GI Radiology > Small Bowel > Neoplasms > GIST

Neoplasms

Gastrointestinal Stromal Tumor (GIST)

Clinical

GIST are primary gastrointestinal tumors of mesenchymal origin that develop in the muscular layer of the intestinal wall.  GIST encompasses several tumors of varying differentiation, incuding leiomyomas and leiomyosarcomas. These tumors comprise less than 3% of primary GI neaplasms and ~10-15% of small bowel malignancies. The small bowel is the most common site for GIST. Size can range from a few millimeters to greater than 30-40 centimeters.  Large GIST often outgrow their blood supply, leading to necrosis and hemorrhage. GIST vary widely in their malignant potential, and size is a poor predictor of malignant potential.  Instead, malignancy is based on histological findings (number of mitoses per HPF) and metastasis. The tumors usually spread through local growth, with metastases usually involving the liver and/or peritoneum.  Local recurrence after surgical excision is extremely common for both benign and malignant neoplasms. Local growth can occur exophytically or intraluminally.  Intraluminal growth usually preserves the mucosal layer of the intestine, unless tumor necrosis causes ulceration.

Signs and symptoms are variable.  Large local growth can lead to abdominal masses, abdominal pain, and intestinal obstruction.  The predisposition to necrosis and hemorrhage can lead to GI bleeding and perforation. Treatment has historically been surgical excision, with leiomyosarcomas carrying a 30% 5-year survival rate.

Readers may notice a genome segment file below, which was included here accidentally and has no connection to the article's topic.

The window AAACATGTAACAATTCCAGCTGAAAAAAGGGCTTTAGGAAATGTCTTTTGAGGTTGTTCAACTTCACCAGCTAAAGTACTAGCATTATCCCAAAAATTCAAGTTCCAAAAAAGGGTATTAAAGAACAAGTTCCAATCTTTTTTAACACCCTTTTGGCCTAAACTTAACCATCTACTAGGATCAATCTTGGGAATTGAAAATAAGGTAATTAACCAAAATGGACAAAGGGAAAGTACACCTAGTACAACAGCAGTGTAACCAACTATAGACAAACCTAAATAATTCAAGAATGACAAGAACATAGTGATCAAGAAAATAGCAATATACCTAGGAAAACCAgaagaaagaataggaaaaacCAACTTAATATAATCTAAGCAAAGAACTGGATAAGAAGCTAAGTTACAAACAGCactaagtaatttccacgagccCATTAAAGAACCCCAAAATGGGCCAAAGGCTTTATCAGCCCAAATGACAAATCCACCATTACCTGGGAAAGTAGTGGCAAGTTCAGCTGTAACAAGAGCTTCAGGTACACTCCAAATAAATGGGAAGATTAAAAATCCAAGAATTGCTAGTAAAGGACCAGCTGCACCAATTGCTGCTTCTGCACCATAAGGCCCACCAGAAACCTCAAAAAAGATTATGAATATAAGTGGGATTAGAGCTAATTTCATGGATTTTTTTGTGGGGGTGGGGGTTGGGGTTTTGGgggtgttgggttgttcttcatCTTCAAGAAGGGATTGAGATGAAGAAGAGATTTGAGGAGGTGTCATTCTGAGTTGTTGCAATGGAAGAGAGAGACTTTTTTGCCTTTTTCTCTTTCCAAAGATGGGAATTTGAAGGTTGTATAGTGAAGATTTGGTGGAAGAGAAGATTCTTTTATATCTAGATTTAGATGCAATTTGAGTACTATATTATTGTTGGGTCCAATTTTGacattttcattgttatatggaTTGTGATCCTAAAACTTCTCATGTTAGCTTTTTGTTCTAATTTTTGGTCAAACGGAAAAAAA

Leiomyoma.  Gross pathology demonstrates a well-circumscribed homogeneous mass protruding into the mucosa of the small intestine.

Radiological

Plain films are often normal in GIST, but may demonstrate an obstructive pattern or perforation. Fluoroscopy will demonstrate a filling defect.  The angles at the margins of GIST are usually obtuse, evincing the intramural nature of the tumor.  The mucosa is preserved unless ulceration occurs.  In such cases, the lesion may take on a bull’s-eye appearance, with contrast filling the necrotic tumor cavity.

Leiomyoma.  Enteroclysis demonstrates a solitary filling defect in the jejunum (red arrow).  Note the obtuse angle of the margins, suggesting the intramural location of the mass.

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